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A Child’s Place Celebrates 40 Years

Written by The Two River Times. Posted in News

Alba DiBello, founder of A Child’s Place, is flanked by Linda and Abe Littenberg, current owners, as they cut the anniversary cake.
--Photo by Marianne Kligman.

Published on May 30, 2014 with No Comments

 

Alba DiBello, founder of A Child’s Place, is flanked by Linda and Abe Littenberg, current owners, as they cut the anniversary cake. --Photo by Marianne Kligman.

Alba DiBello, founder of A Child’s Place, is flanked by Linda and Abe Littenberg, current owners, as they cut the anniversary cake.
–Photo by Marianne Kligman.

 

 

 

By Marianne Kligman and Judy O’Gorman Alvarez

LINCROFT ­– Students, teachers, alumni and families turned out to celebrate the 40th anniversary of A Child’s Place  recently.

“A Child’s Place (ACP) is not just a school,” owner Linda Littenberg told the crowd. “It is a community of families with like minds who value their children and want the best start in education possible. It is a community that lasts.”

The accredited school for 3- to 7-year-olds was founded in 1974 by Alba DiBello, an educator in the field of early childhood education.

DiBello believed that children needed a special environment where they could be nurtured and guided by informed and caring adults. From the beginning, according to the school’s website, the school was a place where children could grow and prosper and be encouraged and challenged not only to think and to do, but to feel as well, and do so at their own pace.

DiBello spoke to current and former students and their families at the anniversary celebration. “I think of ACP as renewable energy success,” she said. “When I look at this place, I am truly delighted and what I see is that ACP is alive and well.

“It was very different in 1974,” she said. “My children and first teachers were extraordinary people as were the parents and the children they brought to us,” she said. “To have a full-day program for preschoolers that was not day care was unusual in 1974. It took a leap of faith to bring their children here, but we were committed and positioned for excellence and we were going to make the best school in the world.”

She said that as the school grew, the teachers grew “because they felt the creativity and genius within them because they were allowed to do so and were encouraged to do so.”

Three generations of the Miele family from Holmdel celebrate the school’s 40th anniversary. Back row, from left, Jay Miele, Lisa Miele, Mariano DiFabrio, Cecelia Miele, and Gina Miele holding Scarlett. Front row, from left, Hudson Miele, Max Oster, Gemma Miele- DiFabrio, Jay Miele-DeFabrio and Tatiana Miele-DiFabrio. --Photo by Marianne Kligman.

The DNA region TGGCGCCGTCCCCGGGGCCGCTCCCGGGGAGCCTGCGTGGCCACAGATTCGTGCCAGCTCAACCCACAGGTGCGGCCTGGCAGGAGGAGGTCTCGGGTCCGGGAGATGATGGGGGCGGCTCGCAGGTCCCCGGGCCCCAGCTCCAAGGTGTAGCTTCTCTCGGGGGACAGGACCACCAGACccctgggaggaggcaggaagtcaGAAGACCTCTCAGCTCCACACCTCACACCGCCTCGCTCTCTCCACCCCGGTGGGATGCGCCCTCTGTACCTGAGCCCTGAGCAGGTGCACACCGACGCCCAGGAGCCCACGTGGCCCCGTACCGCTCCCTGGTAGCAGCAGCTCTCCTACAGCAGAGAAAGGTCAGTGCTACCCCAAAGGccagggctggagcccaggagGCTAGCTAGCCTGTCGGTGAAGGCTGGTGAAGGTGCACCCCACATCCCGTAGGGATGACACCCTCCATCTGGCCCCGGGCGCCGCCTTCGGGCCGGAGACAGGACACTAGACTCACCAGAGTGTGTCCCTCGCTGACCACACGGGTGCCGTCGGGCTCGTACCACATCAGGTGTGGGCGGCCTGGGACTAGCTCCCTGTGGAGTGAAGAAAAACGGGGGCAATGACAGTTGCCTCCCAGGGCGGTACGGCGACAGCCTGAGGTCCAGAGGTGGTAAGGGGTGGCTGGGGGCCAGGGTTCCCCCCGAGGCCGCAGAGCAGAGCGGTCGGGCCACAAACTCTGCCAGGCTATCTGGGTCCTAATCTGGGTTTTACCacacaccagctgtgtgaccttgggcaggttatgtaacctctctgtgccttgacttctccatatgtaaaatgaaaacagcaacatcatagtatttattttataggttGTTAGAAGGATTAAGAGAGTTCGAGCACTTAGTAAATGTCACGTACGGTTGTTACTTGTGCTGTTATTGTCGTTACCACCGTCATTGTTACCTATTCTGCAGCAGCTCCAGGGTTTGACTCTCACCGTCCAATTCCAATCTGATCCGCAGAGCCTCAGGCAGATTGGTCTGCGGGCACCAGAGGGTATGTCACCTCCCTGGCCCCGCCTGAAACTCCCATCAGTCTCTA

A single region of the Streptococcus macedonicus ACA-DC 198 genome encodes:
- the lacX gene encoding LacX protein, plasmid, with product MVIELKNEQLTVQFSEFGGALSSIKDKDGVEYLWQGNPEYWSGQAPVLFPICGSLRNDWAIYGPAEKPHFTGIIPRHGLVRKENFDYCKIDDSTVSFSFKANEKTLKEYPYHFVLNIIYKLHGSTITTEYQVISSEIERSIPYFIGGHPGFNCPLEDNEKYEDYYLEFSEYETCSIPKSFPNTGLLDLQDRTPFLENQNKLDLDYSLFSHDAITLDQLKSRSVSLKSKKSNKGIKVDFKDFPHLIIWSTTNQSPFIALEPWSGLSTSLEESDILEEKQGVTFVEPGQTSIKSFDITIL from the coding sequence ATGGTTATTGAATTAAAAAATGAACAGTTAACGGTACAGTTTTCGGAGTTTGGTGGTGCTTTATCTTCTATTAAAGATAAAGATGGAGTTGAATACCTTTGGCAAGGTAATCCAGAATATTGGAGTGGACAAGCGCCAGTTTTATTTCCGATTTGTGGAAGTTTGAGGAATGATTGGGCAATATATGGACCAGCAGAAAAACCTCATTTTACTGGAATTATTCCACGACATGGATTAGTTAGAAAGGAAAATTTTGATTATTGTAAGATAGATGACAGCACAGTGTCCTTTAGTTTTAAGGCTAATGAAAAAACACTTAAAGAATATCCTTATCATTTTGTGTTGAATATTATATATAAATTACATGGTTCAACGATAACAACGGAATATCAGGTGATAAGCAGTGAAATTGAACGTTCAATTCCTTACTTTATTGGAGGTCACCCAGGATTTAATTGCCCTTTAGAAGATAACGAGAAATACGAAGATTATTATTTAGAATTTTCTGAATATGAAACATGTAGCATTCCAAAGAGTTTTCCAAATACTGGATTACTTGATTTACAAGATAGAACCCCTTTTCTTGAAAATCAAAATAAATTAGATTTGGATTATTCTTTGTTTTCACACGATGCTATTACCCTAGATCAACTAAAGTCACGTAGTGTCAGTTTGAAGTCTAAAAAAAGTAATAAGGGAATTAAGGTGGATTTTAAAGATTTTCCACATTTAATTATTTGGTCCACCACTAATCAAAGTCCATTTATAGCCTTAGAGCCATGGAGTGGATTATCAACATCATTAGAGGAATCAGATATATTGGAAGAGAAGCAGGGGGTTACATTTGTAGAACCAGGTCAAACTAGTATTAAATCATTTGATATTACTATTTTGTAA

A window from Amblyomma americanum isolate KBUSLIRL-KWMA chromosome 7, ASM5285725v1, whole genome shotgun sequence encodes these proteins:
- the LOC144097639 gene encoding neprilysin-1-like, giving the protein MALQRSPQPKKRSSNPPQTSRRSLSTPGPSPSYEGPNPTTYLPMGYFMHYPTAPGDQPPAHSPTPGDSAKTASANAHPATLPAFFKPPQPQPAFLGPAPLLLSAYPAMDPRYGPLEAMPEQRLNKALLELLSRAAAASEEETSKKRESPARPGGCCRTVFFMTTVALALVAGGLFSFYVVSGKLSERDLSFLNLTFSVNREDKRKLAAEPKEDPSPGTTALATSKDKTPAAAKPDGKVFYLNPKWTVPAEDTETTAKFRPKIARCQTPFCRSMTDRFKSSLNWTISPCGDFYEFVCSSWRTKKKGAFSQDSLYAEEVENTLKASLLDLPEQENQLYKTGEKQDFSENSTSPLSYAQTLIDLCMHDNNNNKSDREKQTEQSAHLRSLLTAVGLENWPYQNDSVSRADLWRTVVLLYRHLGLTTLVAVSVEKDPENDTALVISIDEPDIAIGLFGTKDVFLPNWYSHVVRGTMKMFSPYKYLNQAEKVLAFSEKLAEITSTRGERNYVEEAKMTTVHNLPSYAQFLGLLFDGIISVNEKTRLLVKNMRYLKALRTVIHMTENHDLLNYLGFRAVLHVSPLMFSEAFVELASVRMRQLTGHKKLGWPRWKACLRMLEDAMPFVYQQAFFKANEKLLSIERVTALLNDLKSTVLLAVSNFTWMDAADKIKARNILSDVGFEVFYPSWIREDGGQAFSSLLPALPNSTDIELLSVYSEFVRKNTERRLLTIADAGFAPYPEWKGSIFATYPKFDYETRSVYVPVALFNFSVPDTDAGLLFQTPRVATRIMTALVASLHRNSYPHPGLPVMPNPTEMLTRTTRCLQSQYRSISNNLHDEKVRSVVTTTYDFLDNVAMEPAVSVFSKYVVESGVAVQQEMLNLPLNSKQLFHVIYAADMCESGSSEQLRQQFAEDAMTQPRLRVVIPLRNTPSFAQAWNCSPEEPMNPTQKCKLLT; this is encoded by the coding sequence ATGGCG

Three generations of the Miele family from Holmdel celebrate the school’s 40th anniversary. Back row, from left, Jay Miele, Lisa Miele, Mariano DiFabrio, Cecelia Miele, and Gina Miele holding Scarlett. Front row, from left, Hudson Miele, Max Oster, Gemma Miele- DiFabrio, Jay Miele-DeFabrio and Tatiana Miele-DiFabrio.
–Photo by Marianne Kligman.

 

Some of the current students are second-generation ACP families.

“I was specifically looking for a school that allowed my children the space to preserve the authenticity of childhood to allow them to learn through play, expression and imagination,” said Gina Miele DeFabio of Holmdel, an alumna and current parent. Two of her children, Jay, 7, and Tatiana, 5, – and nephew Max – attend the school. (Plans are for 2-year-old Gemma to attend in the future.)

“I did my research, even though I remember this being the best place for me,” said DeFabio, who attended ACP in 1978. Her brother attended in 1982. “I found that this was the right place to bring my children… I feel my kids are getting the best education and in so many ways to become the kind of people and citizens I want them to be …There is such a beautiful spirited place…This place has given them a start to do whatever they want.”

Although Littenberg called the day a “bittersweet celebration,” remembering her sister, Barbara Meinberg, who was director of the school until her death earlier this year, she said she and her husband Abe and their son, Matt, an alumnus of the school, were honored to be entrusted with the leadership of the school.

“Today is a celebration of 40 outstanding years finding joy in each child,” she said. “We have a long history of excellent teachers seeing each child as an individual.”

 

 

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